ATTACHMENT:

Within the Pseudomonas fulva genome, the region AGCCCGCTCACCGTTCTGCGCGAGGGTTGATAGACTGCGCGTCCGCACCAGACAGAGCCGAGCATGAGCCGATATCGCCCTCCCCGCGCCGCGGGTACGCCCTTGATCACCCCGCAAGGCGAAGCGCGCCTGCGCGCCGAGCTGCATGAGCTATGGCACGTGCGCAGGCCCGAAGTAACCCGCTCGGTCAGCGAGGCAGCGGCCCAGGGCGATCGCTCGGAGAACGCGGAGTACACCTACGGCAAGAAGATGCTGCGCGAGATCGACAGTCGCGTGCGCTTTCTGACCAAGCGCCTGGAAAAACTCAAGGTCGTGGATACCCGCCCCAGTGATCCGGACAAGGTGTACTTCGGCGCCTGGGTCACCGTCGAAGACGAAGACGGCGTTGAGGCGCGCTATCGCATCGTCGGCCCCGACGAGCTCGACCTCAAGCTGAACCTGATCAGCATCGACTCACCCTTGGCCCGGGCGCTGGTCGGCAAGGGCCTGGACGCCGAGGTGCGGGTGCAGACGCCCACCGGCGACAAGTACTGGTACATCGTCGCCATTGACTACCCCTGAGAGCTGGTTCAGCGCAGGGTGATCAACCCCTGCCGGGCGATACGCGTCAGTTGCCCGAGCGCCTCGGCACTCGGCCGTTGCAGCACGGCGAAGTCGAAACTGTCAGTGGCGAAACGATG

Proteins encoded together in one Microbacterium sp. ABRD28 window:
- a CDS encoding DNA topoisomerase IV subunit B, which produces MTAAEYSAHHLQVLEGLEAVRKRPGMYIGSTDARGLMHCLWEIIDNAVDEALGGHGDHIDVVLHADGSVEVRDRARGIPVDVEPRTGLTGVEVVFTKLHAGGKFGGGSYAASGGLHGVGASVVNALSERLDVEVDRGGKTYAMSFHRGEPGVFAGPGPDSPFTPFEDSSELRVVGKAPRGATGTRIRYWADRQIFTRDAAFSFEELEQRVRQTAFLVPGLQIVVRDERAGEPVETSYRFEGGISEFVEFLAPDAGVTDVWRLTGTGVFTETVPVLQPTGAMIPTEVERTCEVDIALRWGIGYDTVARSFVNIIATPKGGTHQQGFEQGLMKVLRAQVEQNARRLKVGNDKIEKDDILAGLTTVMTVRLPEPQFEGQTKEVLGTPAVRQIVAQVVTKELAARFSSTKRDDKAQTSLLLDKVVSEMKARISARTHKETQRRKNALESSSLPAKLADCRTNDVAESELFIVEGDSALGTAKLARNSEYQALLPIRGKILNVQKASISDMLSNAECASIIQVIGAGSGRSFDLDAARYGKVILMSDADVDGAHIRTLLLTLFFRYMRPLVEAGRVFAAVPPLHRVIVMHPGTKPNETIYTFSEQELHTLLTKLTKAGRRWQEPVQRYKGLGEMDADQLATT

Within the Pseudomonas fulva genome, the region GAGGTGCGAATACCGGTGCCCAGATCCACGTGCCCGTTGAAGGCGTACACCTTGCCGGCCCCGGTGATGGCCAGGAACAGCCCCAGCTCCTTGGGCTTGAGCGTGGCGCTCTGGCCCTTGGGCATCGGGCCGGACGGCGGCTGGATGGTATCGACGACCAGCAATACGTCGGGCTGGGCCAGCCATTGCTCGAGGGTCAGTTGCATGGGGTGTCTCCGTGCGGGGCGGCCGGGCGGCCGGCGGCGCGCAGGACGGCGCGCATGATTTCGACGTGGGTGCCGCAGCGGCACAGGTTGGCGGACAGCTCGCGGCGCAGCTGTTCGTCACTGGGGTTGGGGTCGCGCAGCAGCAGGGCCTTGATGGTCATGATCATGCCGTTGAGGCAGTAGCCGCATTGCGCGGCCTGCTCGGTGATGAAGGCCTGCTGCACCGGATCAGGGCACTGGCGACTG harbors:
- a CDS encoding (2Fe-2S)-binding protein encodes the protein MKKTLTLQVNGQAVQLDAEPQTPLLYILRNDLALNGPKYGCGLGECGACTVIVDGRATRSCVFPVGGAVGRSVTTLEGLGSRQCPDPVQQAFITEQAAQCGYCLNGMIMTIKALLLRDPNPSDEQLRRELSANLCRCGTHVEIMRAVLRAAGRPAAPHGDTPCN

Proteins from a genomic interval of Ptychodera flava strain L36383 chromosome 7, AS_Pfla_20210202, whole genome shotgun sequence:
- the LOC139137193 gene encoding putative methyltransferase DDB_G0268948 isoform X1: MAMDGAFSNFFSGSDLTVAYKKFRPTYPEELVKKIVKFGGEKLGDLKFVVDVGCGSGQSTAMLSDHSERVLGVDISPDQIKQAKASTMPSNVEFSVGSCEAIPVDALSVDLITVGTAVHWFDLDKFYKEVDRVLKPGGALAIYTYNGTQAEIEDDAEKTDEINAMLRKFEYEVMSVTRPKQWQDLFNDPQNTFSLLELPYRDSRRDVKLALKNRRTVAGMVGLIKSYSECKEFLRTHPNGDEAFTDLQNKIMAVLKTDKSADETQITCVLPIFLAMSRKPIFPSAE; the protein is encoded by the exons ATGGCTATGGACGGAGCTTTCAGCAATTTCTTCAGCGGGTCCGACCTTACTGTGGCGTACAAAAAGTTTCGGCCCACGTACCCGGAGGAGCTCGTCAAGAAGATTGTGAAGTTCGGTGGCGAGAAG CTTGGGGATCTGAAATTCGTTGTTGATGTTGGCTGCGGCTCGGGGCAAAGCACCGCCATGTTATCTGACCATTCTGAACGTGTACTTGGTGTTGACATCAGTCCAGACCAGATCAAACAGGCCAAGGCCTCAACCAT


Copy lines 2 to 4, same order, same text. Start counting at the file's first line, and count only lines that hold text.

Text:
Proteins encoded together in one Microbacterium sp. ABRD28 window:
- a CDS encoding DNA topoisomerase IV subunit B, which produces MTAAEYSAHHLQVLEGLEAVRKRPGMYIGSTDARGLMHCLWEIIDNAVDEALGGHGDHIDVVLHADGSVEVRDRARGIPVDVEPRTGLTGVEVVFTKLHAGGKFGGGSYAASGGLHGVGASVVNALSERLDVEVDRGGKTYAMSFHRGEPGVFAGPGPDSPFTPFEDSSELRVVGKAPRGATGTRIRYWADRQIFTRDAAFSFEELEQRVRQTAFLVPGLQIVVRDERAGEPVETSYRFEGGISEFVEFLAPDAGVTDVWRLTGTGVFTETVPVLQPTGAMIPTEVERTCEVDIALRWGIGYDTVARSFVNIIATPKGGTHQQGFEQGLMKVLRAQVEQNARRLKVGNDKIEKDDILAGLTTVMTVRLPEPQFEGQTKEVLGTPAVRQIVAQVVTKELAARFSSTKRDDKAQTSLLLDKVVSEMKARISARTHKETQRRKNALESSSLPAKLADCRTNDVAESELFIVEGDSALGTAKLARNSEYQALLPIRGKILNVQKASISDMLSNAECASIIQVIGAGSGRSFDLDAARYGKVILMSDADVDGAHIRTLLLTLFFRYMRPLVEAGRVFAAVPPLHRVIVMHPGTKPNETIYTFSEQELHTLLTKLTKAGRRWQEPVQRYKGLGEMDADQLATT

Within the Pseudomonas fulva genome, the region GAGGTGCGAATACCGGTGCCCAGATCCACGTGCCCGTTGAAGGCGTACACCTTGCCGGCCCCGGTGATGGCCAGGAACAGCCCCAGCTCCTTGGGCTTGAGCGTGGCGCTCTGGCCCTTGGGCATCGGGCCGGACGGCGGCTGGATGGTATCGACGACCAGCAATACGTCGGGCTGGGCCAGCCATTGCTCGAGGGTCAGTTGCATGGGGTGTCTCCGTGCGGGGCGGCCGGGCGGCCGGCGGCGCGCAGGACGGCGCGCATGATTTCGACGTGGGTGCCGCAGCGGCACAGGTTGGCGGACAGCTCGCGGCGCAGCTGTTCGTCACTGGGGTTGGGGTCGCGCAGCAGCAGGGCCTTGATGGTCATGATCATGCCGTTGAGGCAGTAGCCGCATTGCGCGGCCTGCTCGGTGATGAAGGCCTGCTGCACCGGATCAGGGCACTGGCGACTG harbors: